The U.S. Food and Drug Administration (FDA) has approved several dozens of oral medications for the treatment of oral cancer. These orla medications have passed the FDA’s stringent testing protocols and are being used by patients to combat multiple forms or the disease. In addition, there are a numer of therapies and treatments that are also being reviewed for approval. As a result patients will, in the future have many more options for treatment of oral cancer at more affordable rates.
Implication of Rising Medication Cost
In the United States, oral cancer is estimated to account for about 2.9 percent of all cancer cases. About 2 in every 5 cases are fatal. Oral cancers fatality rates are higher than fatality rates for cervical cancer, Hodgkin’s lymphoma, laryngeal cancer, and testicular cancer.
While oral medications for both oral cavity cancer and oropharynx cancer are available, it has been observed that many patients are actually not taking them. Rising drug costs is one of the main factors when patients aren’t taking prescribed meds. Even with insurance coverage higher prices mean high out-of-pocket sums for patients and their families. Affordability puts significant pressure on patients and sadly, this causes many to opt-out of treatment.
In a 2019 study published in the Journal of Clinical Oncology states that the cost of drugs per patient increased significantly from the previous 5 years. This increase in prices has affected the majority of medications prescribed for oral cancers between 2013 and 2015.
Scientists from the University of Pennsylvania’s Perelman School of Medicine also found that a high out-of-pocket cost might be causing some patients to go without in-office visits as well. Half of all patients didn’t visit the doctor regularly or pick up prescriptions when there was an out-of-pocket expense at or above $2,000. By comparison, only 10 percent failed to do so when out-of-pocket costs were lower than $10.
Drug Parity Laws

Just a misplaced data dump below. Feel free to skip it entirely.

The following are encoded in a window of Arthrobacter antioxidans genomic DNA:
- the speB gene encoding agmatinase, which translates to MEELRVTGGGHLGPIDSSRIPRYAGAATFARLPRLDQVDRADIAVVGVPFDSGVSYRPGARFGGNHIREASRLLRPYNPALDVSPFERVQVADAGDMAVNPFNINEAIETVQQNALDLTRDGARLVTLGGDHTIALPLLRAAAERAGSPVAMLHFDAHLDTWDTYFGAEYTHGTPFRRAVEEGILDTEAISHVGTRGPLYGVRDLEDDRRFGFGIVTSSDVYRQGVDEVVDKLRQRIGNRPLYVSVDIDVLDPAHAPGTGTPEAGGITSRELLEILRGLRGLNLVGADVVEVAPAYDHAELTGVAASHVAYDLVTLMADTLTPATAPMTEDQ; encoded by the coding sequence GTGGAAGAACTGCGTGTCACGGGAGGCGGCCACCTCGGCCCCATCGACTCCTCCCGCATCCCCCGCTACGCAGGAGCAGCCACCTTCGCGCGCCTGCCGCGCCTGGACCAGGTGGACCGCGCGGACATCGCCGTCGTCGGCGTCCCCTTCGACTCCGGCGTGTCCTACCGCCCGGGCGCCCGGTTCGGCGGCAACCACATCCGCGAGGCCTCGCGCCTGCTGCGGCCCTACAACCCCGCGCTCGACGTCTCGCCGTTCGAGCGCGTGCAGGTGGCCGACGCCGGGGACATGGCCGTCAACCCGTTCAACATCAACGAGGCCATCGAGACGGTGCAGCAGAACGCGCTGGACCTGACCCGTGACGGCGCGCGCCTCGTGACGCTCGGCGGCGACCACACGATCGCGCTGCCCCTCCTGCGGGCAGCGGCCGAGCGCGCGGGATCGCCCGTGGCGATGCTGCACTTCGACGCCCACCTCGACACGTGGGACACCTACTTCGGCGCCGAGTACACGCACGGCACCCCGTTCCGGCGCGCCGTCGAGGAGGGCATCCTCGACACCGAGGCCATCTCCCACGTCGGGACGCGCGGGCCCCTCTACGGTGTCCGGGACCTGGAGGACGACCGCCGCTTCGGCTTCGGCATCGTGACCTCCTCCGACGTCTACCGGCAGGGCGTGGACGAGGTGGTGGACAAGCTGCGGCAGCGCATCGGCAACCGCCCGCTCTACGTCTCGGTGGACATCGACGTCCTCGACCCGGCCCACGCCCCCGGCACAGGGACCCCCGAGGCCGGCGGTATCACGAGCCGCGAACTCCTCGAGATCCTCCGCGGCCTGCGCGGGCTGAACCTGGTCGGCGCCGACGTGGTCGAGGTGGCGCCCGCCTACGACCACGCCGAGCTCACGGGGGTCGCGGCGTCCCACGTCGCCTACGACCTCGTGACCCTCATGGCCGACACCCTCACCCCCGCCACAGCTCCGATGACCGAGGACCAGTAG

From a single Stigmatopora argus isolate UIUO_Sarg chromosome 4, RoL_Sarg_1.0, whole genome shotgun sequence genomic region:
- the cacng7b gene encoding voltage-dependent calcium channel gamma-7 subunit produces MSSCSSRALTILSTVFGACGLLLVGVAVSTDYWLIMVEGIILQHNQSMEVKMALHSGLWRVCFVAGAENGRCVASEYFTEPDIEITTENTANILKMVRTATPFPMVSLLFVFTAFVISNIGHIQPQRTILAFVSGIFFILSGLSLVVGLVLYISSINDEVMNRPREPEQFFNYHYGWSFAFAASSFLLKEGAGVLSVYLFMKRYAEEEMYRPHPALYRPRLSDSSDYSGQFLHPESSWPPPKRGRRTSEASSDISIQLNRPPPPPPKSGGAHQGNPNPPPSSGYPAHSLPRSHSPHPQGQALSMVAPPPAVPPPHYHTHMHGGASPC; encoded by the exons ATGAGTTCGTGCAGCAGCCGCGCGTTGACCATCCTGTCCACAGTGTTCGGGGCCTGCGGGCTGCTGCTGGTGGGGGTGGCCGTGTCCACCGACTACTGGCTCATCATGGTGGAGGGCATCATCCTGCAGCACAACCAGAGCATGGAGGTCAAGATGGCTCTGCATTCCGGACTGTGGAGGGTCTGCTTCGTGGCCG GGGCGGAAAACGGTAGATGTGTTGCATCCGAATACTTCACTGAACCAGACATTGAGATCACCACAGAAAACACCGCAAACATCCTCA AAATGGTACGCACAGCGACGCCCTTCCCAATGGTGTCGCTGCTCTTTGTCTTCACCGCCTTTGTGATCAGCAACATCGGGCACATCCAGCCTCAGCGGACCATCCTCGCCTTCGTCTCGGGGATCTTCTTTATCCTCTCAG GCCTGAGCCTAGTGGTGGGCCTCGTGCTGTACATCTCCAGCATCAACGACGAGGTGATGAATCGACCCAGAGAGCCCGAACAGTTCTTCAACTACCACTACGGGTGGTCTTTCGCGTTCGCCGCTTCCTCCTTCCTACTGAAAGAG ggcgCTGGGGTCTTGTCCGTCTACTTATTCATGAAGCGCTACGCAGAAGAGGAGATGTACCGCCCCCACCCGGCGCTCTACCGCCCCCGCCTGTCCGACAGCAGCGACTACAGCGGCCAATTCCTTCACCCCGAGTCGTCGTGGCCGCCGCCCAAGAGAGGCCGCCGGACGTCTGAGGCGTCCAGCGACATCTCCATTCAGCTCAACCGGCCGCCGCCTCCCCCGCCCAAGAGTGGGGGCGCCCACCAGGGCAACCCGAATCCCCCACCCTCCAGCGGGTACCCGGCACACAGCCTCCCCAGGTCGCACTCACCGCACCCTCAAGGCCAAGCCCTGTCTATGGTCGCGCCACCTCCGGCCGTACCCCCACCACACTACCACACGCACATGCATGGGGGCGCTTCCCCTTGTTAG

Some states in the U.S., including Washington, DC, have enacted what is known as parity laws to check for high out-of-pocket costs for oral cancer drugs. The principal objective of these laws is to ensure that patients who use oral drugs for cancer treatment don’t pay amounts higher than what is required for intravenous treatment. This legislation, pioneered by Oregon, became necessary as a result of observed disparity in how patients who use oral chemo drugs and those who use infused drugs are charged. People who use oral drugs pay more because they are charged separately for a visit to an oncologist and for prescription drugs from pharmacies. However, those in the latter group only pay for the visit to an oncologist’s office, where intravenous chemotherapy is usually given.
Drug parity laws were necessary to ensure that patients do not pay more out-of-pocket for oral drugs as a result of differences in medical and pharmacy benefit coverage.
Effects of Legislation
In research funded by the American Cancer Society (ACS), Stacie B. Dusetzina and her colleagues found that drug parity laws helped to lower the costs of orally administered drugs for oral cancer. However, Dusetzina and fellow researchers also found that in some cases the legislation had the adverse effect, resulting in some patients cost being higher.
The researchers evaluated the data of health claims made by almost 63,800 adults from three national insurers in America. They utilized data from 2008 to 2012. These dates were chosen because the time-frame marks the time before and the time after the introduction of parity laws. When they compared out-of-pocket costs before and after the laws were enacted. They discovered that the median price per fill of oral anti-cancer medications dropped to zero, from roughly $30. However, they also found that those who were already paying the most before the laws now had to pay more after they were introduced.
Patients who were paying higher, compared to more than 95 percent of others, saw their out-of-pocket costs rise by about $143 a month. The researchers said this increase might be attributable to rising deductibles.
Dusetzina noted that the Affordable Care Act (ACA) is also helpful for regulating out-of-pocket costs. The legislation requires plans to include a maximum that takes prescription drugs into consideration.
This legislation has the potential to help oral cancer patients save thousands of dollars in out-of-pocket costs for orally administered medications.
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